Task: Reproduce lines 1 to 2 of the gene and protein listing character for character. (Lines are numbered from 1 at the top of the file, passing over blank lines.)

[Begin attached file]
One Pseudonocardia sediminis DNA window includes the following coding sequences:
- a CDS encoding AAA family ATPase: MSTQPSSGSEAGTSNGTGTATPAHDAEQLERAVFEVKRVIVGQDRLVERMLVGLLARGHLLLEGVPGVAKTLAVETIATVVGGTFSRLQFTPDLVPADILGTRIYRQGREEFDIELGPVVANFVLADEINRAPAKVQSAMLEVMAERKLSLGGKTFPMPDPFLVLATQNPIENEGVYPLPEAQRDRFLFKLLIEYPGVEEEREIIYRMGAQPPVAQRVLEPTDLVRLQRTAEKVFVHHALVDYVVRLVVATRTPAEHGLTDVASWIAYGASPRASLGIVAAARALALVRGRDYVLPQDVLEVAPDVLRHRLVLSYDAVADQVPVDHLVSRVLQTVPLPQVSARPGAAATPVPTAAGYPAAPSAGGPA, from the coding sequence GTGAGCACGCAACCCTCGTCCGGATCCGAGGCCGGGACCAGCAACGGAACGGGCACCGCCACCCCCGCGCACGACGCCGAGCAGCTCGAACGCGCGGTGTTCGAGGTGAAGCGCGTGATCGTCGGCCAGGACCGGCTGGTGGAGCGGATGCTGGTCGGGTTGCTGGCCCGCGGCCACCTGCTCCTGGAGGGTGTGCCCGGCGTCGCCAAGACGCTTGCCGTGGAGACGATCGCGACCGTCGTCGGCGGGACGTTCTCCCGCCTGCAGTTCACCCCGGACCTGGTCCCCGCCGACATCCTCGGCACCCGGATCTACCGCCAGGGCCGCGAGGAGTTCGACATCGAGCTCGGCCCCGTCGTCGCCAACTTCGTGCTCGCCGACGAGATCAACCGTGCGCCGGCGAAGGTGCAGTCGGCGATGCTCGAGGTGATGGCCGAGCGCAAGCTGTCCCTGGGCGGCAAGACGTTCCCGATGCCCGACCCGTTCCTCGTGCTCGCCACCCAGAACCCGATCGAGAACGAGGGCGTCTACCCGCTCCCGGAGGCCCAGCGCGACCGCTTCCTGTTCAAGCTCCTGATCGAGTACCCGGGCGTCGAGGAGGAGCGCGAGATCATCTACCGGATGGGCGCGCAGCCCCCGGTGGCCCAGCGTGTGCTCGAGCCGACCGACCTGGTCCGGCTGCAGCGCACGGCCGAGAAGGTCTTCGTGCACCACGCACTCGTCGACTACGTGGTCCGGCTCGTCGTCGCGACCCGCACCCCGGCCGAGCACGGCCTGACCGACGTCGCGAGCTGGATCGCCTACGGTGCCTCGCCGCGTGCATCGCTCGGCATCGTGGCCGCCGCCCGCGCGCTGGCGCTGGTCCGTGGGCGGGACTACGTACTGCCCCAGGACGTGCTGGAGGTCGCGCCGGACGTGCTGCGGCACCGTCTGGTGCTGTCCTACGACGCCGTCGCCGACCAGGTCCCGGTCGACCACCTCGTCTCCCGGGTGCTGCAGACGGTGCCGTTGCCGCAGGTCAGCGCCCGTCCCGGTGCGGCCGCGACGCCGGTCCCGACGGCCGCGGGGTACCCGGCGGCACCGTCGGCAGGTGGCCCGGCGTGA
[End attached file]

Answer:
One Pseudonocardia sediminis DNA window includes the following coding sequences:
- a CDS encoding AAA family ATPase: MSTQPSSGSEAGTSNGTGTATPAHDAEQLERAVFEVKRVIVGQDRLVERMLVGLLARGHLLLEGVPGVAKTLAVETIATVVGGTFSRLQFTPDLVPADILGTRIYRQGREEFDIELGPVVANFVLADEINRAPAKVQSAMLEVMAERKLSLGGKTFPMPDPFLVLATQNPIENEGVYPLPEAQRDRFLFKLLIEYPGVEEEREIIYRMGAQPPVAQRVLEPTDLVRLQRTAEKVFVHHALVDYVVRLVVATRTPAEHGLTDVASWIAYGASPRASLGIVAAARALALVRGRDYVLPQDVLEVAPDVLRHRLVLSYDAVADQVPVDHLVSRVLQTVPLPQVSARPGAAATPVPTAAGYPAAPSAGGPA, from the coding sequence GTGAGCACGCAACCCTCGTCCGGATCCGAGGCCGGGACCAGCAACGGAACGGGCACCGCCACCCCCGCGCACGACGCCGAGCAGCTCGAACGCGCGGTGTTCGAGGTGAAGCGCGTGATCGTCGGCCAGGACCGGCTGGTGGAGCGGATGCTGGTCGGGTTGCTGGCCCGCGGCCACCTGCTCCTGGAGGGTGTGCCCGGCGTCGCCAAGACGCTTGCCGTGGAGACGATCGCGACCGTCGTCGGCGGGACGTTCTCCCGCCTGCAGTTCACCCCGGACCTGGTCCCCGCCGACATCCTCGGCACCCGGATCTACCGCCAGGGCCGCGAGGAGTTCGACATCGAGCTCGGCCCCGTCGTCGCCAACTTCGTGCTCGCCGACGAGATCAACCGTGCGCCGGCGAAGGTGCAGTCGGCGATGCTCGAGGTGATGGCCGAGCGCAAGCTGTCCCTGGGCGGCAAGACGTTCCCGATGCCCGACCCGTTCCTCGTGCTCGCCACCCAGAACCCGATCGAGAACGAGGGCGTCTACCCGCTCCCGGAGGCCCAGCGCGACCGCTTCCTGTTCAAGCTCCTGATCGAGTACCCGGGCGTCGAGGAGGAGCGCGAGATCATCTACCGGATGGGCGCGCAGCCCCCGGTGGCCCAGCGTGTGCTCGAGCCGACCGACCTGGTCCGGCTGCAGCGCACGGCCGAGAAGGTCTTCGTGCACCACGCACTCGTCGACTACGTGGTCCGGCTCGTCGTCGCGACCCGCACCCCGGCCGAGCACGGCCTGACCGACGTCGCGAGCTGGATCGCCTACGGTGCCTCGCCGCGTGCATCGCTCGGCATCGTGGCCGCCGCCCGCGCGCTGGCGCTGGTCCGTGGGCGGGACTACGTACTGCCCCAGGACGTGCTGGAGGTCGCGCCGGACGTGCTGCGGCACCGTCTGGTGCTGTCCTACGACGCCGTCGCCGACCAGGTCCCGGTCGACCACCTCGTCTCCCGGGTGCTGCAGACGGTGCCGTTGCCGCAGGTCAGCGCCCGTCCCGGTGCGGCCGCGACGCCGGTCCCGACGGCCGCGGGGTACCCGGCGGCACCGTCGGCAGGTGGCCCGGCGTGA